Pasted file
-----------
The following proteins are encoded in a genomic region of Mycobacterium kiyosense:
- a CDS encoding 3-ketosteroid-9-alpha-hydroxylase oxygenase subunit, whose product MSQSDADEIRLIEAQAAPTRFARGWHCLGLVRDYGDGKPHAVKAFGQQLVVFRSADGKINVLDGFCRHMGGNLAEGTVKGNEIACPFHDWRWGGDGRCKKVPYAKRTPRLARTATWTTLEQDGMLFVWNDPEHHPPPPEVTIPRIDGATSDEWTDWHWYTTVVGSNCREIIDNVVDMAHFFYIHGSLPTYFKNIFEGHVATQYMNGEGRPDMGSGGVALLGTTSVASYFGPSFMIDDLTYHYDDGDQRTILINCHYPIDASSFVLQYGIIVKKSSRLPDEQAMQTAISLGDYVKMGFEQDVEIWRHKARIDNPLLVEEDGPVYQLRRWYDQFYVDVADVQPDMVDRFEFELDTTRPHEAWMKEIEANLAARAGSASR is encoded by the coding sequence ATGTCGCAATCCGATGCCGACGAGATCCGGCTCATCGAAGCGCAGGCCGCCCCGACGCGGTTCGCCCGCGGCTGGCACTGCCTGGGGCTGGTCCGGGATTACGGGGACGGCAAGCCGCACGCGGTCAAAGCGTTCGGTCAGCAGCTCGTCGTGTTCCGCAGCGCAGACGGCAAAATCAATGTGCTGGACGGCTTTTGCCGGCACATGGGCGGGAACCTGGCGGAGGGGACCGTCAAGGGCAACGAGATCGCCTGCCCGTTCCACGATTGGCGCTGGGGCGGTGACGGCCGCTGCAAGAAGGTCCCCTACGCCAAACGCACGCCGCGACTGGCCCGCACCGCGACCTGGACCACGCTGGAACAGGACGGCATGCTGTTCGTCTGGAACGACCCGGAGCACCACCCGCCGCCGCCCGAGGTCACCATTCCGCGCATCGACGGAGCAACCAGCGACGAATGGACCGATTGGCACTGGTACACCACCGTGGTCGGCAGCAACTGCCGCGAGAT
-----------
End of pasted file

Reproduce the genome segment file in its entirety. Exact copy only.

The following proteins are encoded in a genomic region of Mycobacterium kiyosense:
- a CDS encoding 3-ketosteroid-9-alpha-hydroxylase oxygenase subunit, whose product MSQSDADEIRLIEAQAAPTRFARGWHCLGLVRDYGDGKPHAVKAFGQQLVVFRSADGKINVLDGFCRHMGGNLAEGTVKGNEIACPFHDWRWGGDGRCKKVPYAKRTPRLARTATWTTLEQDGMLFVWNDPEHHPPPPEVTIPRIDGATSDEWTDWHWYTTVVGSNCREIIDNVVDMAHFFYIHGSLPTYFKNIFEGHVATQYMNGEGRPDMGSGGVALLGTTSVASYFGPSFMIDDLTYHYDDGDQRTILINCHYPIDASSFVLQYGIIVKKSSRLPDEQAMQTAISLGDYVKMGFEQDVEIWRHKARIDNPLLVEEDGPVYQLRRWYDQFYVDVADVQPDMVDRFEFELDTTRPHEAWMKEIEANLAARAGSASR is encoded by the coding sequence ATGTCGCAATCCGATGCCGACGAGATCCGGCTCATCGAAGCGCAGGCCGCCCCGACGCGGTTCGCCCGCGGCTGGCACTGCCTGGGGCTGGTCCGGGATTACGGGGACGGCAAGCCGCACGCGGTCAAAGCGTTCGGTCAGCAGCTCGTCGTGTTCCGCAGCGCAGACGGCAAAATCAATGTGCTGGACGGCTTTTGCCGGCACATGGGCGGGAACCTGGCGGAGGGGACCGTCAAGGGCAACGAGATCGCCTGCCCGTTCCACGATTGGCGCTGGGGCGGTGACGGCCGCTGCAAGAAGGTCCCCTACGCCAAACGCACGCCGCGACTGGCCCGCACCGCGACCTGGACCACGCTGGAACAGGACGGCATGCTGTTCGTCTGGAACGACCCGGAGCACCACCCGCCGCCGCCCGAGGTCACCATTCCGCGCATCGACGGAGCAACCAGCGACGAATGGACCGATTGGCACTGGTACACCACCGTGGTCGGCAGCAACTGCCGCGAGAT